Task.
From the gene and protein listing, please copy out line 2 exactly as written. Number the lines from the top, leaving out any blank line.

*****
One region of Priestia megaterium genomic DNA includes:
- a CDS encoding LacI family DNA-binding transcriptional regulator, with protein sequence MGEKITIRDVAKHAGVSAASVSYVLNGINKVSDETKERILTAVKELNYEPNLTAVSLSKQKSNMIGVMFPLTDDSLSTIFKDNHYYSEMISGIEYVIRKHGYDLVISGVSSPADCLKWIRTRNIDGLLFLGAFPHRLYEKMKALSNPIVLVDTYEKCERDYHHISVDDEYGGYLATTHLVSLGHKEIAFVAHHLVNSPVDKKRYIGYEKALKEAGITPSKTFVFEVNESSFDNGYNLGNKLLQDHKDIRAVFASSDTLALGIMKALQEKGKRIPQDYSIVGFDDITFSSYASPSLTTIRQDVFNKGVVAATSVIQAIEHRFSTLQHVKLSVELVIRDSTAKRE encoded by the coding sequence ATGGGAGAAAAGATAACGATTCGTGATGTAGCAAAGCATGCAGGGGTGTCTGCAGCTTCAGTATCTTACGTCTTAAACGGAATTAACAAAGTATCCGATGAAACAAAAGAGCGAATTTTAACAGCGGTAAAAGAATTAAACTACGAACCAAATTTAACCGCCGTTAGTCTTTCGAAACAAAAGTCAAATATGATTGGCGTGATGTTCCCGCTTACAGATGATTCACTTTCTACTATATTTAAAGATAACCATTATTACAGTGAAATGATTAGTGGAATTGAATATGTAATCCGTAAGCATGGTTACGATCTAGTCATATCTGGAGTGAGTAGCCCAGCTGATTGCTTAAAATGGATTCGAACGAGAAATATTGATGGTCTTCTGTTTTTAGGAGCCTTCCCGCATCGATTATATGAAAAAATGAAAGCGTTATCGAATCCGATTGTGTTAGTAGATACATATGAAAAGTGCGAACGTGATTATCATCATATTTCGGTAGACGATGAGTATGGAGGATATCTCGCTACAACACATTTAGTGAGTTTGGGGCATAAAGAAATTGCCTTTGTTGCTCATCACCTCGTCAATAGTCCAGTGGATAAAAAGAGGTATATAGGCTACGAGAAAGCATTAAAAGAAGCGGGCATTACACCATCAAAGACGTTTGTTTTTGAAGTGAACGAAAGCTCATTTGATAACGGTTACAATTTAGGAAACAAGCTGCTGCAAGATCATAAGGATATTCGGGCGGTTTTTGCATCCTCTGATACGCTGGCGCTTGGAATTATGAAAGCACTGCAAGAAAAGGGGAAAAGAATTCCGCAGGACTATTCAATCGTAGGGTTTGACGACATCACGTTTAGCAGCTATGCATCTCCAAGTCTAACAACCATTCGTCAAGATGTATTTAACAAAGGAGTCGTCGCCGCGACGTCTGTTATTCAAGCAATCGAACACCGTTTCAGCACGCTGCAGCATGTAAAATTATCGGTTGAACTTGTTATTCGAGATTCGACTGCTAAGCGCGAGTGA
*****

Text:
- a CDS encoding LacI family DNA-binding transcriptional regulator, with protein sequence MGEKITIRDVAKHAGVSAASVSYVLNGINKVSDETKERILTAVKELNYEPNLTAVSLSKQKSNMIGVMFPLTDDSLSTIFKDNHYYSEMISGIEYVIRKHGYDLVISGVSSPADCLKWIRTRNIDGLLFLGAFPHRLYEKMKALSNPIVLVDTYEKCERDYHHISVDDEYGGYLATTHLVSLGHKEIAFVAHHLVNSPVDKKRYIGYEKALKEAGITPSKTFVFEVNESSFDNGYNLGNKLLQDHKDIRAVFASSDTLALGIMKALQEKGKRIPQDYSIVGFDDITFSSYASPSLTTIRQDVFNKGVVAATSVIQAIEHRFSTLQHVKLSVELVIRDSTAKRE encoded by the coding sequence ATGGGAGAAAAGATAACGATTCGTGATGTAGCAAAGCATGCAGGGGTGTCTGCAGCTTCAGTATCTTACGTCTTAAACGGAATTAACAAAGTATCCGATGAAACAAAAGAGCGAATTTTAACAGCGGTAAAAGAATTAAACTACGAACCAAATTTAACCGCCGTTAGTCTTTCGAAACAAAAGTCAAATATGATTGGCGTGATGTTCCCGCTTACAGATGATTCACTTTCTACTATATTTAAAGATAACCATTATTACAGTGAAATGATTAGTGGAATTGAATATGTAATCCGTAAGCATGGTTACGATCTAGTCATATCTGGAGTGAGTAGCCCAGCTGATTGCTTAAAATGGATTCGAACGAGAAATATTGATGGTCTTCTGTTTTTAGGAGCCTTCCCGCATCGATTATATGAAAAAATGAAAGCGTTATCGAATCCGATTGTGTTAGTAGATACATATGAAAAGTGCGAACGTGATTATCATCATATTTCGGTAGACGATGAGTATGGAGGATATCTCGCTACAACACATTTAGTGAGTTTGGGGCATAAAGAAATTGCCTTTGTTGCTCATCACCTCGTCAATAGTCCAGTGGATAAAAAGAGGTATATAGGCTACGAGAAAGCATTAAAAGAAGCGGGCATTACACCATCAAAGACGTTTGTTTTTGAAGTGAACGAAAGCTCATTTGATAACGGTTACAATTTAGGAAACAAGCTGCTGCAAGATCATAAGGATATTCGGGCGGTTTTTGCATCCTCTGATACGCTGGCGCTTGGAATTATGAAAGCACTGCAAGAAAAGGGGAAAAGAATTCCGCAGGACTATTCAATCGTAGGGTTTGACGACATCACGTTTAGCAGCTATGCATCTCCAAGTCTAACAACCATTCGTCAAGATGTATTTAACAAAGGAGTCGTCGCCGCGACGTCTGTTATTCAAGCAATCGAACACCGTTTCAGCACGCTGCAGCATGTAAAATTATCGGTTGAACTTGTTATTCGAGATTCGACTGCTAAGCGCGAGTGA